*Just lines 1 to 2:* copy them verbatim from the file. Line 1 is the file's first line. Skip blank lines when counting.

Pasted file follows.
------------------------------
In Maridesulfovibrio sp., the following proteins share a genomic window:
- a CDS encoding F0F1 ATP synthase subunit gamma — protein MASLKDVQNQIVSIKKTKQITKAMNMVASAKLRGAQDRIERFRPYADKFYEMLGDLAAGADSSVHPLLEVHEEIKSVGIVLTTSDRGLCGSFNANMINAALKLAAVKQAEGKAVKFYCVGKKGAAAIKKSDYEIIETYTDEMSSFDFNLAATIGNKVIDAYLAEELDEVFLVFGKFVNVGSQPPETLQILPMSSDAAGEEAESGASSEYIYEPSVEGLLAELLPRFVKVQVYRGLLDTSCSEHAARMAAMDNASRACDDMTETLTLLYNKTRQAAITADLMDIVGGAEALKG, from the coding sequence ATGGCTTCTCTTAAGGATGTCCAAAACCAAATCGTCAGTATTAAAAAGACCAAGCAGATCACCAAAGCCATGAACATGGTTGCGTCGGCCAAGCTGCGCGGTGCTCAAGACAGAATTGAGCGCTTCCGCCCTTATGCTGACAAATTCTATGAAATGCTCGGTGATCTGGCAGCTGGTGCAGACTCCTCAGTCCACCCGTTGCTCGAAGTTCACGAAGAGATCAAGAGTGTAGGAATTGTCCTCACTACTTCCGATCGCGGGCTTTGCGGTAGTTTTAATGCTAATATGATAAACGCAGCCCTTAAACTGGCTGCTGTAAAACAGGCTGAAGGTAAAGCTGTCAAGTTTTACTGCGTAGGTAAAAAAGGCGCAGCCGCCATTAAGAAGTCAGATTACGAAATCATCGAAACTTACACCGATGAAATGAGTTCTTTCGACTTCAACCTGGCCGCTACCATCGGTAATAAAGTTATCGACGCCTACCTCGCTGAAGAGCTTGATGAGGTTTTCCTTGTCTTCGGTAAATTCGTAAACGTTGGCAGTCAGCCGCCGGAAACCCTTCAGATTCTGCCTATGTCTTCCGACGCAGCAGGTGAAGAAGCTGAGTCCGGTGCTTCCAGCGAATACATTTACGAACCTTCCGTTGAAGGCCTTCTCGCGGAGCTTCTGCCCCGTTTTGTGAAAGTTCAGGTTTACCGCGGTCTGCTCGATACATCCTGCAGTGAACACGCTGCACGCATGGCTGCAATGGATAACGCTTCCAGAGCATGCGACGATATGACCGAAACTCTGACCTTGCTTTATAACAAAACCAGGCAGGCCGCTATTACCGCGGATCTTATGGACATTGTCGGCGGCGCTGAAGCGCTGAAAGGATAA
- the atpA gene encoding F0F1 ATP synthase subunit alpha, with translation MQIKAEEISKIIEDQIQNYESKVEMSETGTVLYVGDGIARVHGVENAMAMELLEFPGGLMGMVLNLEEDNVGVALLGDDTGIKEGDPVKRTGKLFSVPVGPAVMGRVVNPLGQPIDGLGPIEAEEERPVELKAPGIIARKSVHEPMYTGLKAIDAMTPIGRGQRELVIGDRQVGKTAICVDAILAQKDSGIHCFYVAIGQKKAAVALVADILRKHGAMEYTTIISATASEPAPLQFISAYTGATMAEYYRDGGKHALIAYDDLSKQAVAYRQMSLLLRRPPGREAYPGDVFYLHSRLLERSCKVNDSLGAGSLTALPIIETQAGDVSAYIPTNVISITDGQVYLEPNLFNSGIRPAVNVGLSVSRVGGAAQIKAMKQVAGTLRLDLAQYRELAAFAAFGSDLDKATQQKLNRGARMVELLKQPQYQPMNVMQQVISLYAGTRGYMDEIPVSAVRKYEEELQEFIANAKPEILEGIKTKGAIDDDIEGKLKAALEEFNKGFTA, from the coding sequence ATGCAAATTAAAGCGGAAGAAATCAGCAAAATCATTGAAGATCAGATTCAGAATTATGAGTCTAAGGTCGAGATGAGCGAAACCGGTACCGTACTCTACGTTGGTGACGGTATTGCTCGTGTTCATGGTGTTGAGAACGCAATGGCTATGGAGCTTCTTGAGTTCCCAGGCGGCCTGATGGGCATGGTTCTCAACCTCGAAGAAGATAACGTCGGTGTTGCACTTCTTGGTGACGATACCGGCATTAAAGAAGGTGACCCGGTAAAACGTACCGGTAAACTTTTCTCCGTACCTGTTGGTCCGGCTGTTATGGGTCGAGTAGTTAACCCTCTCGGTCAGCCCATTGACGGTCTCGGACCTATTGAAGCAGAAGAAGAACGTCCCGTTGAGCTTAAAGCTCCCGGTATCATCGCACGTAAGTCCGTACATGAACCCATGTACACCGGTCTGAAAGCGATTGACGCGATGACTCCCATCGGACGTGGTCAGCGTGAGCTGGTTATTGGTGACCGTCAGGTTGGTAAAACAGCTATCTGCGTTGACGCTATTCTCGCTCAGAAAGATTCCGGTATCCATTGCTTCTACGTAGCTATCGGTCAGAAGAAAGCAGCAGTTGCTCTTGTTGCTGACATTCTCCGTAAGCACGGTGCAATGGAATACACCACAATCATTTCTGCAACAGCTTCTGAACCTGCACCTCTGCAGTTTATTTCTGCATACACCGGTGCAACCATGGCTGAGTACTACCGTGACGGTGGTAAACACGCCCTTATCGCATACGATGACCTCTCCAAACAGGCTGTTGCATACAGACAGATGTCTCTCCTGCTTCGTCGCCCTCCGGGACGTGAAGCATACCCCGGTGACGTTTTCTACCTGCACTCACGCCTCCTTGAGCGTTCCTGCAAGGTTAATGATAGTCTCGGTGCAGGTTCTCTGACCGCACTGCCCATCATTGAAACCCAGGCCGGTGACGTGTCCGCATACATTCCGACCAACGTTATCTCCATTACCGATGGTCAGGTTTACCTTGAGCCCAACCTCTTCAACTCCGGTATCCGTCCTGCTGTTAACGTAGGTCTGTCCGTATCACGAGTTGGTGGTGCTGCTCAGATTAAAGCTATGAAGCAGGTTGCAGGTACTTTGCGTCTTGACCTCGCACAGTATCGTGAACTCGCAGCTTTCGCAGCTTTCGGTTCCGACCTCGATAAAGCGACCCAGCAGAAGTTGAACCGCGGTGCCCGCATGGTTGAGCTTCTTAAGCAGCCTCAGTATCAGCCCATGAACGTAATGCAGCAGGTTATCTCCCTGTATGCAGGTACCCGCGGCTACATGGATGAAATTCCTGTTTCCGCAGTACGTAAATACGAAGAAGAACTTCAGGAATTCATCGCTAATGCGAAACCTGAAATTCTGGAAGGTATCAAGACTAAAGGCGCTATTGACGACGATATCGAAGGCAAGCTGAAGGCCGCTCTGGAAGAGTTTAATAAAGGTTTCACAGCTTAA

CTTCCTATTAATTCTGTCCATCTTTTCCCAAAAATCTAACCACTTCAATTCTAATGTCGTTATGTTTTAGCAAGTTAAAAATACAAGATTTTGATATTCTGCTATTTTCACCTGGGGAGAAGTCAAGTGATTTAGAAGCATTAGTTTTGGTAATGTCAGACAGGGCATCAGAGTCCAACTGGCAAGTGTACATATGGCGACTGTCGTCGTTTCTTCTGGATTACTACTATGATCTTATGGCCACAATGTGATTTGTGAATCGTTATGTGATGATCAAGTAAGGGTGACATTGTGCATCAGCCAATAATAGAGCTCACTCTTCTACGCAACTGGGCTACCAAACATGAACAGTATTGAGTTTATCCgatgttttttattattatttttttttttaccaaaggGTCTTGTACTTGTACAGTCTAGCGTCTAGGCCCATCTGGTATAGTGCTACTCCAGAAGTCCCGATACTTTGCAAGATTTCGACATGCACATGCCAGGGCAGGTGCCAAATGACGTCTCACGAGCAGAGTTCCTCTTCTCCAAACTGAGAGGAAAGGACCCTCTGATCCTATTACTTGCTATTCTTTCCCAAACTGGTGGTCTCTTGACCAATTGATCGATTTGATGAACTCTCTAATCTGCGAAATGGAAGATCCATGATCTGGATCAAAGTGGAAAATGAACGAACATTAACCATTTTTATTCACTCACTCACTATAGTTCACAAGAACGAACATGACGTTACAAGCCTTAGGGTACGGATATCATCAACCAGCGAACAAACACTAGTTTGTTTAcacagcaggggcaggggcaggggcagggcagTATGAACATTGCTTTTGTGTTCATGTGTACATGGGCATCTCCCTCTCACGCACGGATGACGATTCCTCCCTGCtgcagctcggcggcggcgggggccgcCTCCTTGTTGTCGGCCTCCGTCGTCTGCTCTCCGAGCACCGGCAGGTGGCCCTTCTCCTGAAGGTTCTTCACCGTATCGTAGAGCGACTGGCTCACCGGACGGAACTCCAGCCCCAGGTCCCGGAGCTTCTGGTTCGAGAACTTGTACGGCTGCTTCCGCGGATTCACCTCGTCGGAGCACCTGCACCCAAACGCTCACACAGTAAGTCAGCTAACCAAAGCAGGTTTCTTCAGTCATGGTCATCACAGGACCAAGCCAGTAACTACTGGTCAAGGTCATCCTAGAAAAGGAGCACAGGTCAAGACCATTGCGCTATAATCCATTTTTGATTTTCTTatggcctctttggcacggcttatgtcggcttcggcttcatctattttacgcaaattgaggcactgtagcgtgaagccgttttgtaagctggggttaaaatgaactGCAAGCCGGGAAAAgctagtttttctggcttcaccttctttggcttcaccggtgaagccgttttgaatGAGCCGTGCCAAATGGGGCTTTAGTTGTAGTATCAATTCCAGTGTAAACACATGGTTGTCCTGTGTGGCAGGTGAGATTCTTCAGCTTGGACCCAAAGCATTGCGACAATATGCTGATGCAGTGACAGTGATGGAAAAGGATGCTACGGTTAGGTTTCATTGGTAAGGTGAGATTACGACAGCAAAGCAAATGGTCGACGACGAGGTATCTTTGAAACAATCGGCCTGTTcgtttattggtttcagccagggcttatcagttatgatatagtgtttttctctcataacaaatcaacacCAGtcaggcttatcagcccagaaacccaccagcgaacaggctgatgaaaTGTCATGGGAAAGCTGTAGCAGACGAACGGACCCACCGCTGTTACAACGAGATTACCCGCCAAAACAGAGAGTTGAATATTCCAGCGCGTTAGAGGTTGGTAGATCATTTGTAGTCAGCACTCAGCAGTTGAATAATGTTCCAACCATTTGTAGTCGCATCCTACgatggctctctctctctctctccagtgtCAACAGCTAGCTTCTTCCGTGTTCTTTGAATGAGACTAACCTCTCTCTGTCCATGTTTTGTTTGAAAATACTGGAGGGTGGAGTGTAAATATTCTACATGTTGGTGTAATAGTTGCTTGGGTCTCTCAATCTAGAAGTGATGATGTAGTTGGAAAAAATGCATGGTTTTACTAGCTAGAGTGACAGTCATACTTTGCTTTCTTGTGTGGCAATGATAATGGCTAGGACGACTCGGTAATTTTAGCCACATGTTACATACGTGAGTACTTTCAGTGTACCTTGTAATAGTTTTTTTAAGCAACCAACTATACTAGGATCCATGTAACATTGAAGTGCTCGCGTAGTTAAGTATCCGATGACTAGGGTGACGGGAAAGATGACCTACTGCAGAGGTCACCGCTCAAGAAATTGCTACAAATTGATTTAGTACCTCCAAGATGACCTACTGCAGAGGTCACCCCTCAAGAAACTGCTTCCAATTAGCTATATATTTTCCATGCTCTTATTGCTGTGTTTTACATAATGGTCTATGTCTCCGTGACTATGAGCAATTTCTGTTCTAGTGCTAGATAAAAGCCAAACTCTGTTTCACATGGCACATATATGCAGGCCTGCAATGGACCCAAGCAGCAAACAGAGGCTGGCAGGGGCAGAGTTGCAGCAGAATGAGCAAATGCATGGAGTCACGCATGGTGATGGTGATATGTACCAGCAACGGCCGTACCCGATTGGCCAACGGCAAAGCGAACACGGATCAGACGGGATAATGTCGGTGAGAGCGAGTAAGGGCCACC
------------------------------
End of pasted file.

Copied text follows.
In Maridesulfovibrio sp., the following proteins share a genomic window:
- a CDS encoding F0F1 ATP synthase subunit gamma — protein MASLKDVQNQIVSIKKTKQITKAMNMVASAKLRGAQDRIERFRPYADKFYEMLGDLAAGADSSVHPLLEVHEEIKSVGIVLTTSDRGLCGSFNANMINAALKLAAVKQAEGKAVKFYCVGKKGAAAIKKSDYEIIETYTDEMSSFDFNLAATIGNKVIDAYLAEELDEVFLVFGKFVNVGSQPPETLQILPMSSDAAGEEAESGASSEYIYEPSVEGLLAELLPRFVKVQVYRGLLDTSCSEHAARMAAMDNASRACDDMTETLTLLYNKTRQAAITADLMDIVGGAEALKG, from the coding sequence ATGGCTTCTCTTAAGGATGTCCAAAACCAAATCGTCAGTATTAAAAAGACCAAGCAGATCACCAAAGCCATGAACATGGTTGCGTCGGCCAAGCTGCGCGGTGCTCAAGACAGAATTGAGCGCTTCCGCCCTTATGCTGACAAATTCTATGAAATGCTCGGTGATCTGGCAGCTGGTGCAGACTCCTCAGTCCACCCGTTGCTCGAAGTTCACGAAGAGATCAAGAGTGTAGGAATTGTCCTCACTACTTCCGATCGCGGGCTTTGCGGTAGTTTTAATGCTAATATGATAAACGCAGCCCTTAAACTGGCTGCTGTAAAACAGGCTGAAGGTAAAGCTGTCAAGTTTTACTGCGTAGGTAAAAAAGGCGCAGCCGCCATTAAGAAGTCAGATTACGAAATCATCGAAACTTACACCGATGAAATGAGTTCTTTCGACTTCAACCTGGCCGCTACCATCGGTAATAAAGTTATCGACGCCTACCTCGCTGAAGAGCTTGATGAGGTTTTCCTTGTCTTCGGTAAATTCGTAAACGTTGGCAGTCAGCCGCCGGAAACCCTTCAGATTCTGCCTATGTCTTCCGACGCAGCAGGTGAAGAAGCTGAGTCCGGTGCTTCCAGCGAATACATTTACGAACCTTCCGTTGAAGGCCTTCTCGCGGAGCTTCTGCCCCGTTTTGTGAAAGTTCAGGTTTACCGCGGTCTGCTCGATACATCCTGCAGTGAACACGCTGCACGCATGGCTGCAATGGATAACGCTTCCAGAGCATGCGACGATATGACCGAAACTCTGACCTTGCTTTATAACAAAACCAGGCAGGCCGCTATTACCGCGGATCTTATGGACATTGTCGGCGGCGCTGAAGCGCTGAAAGGATAA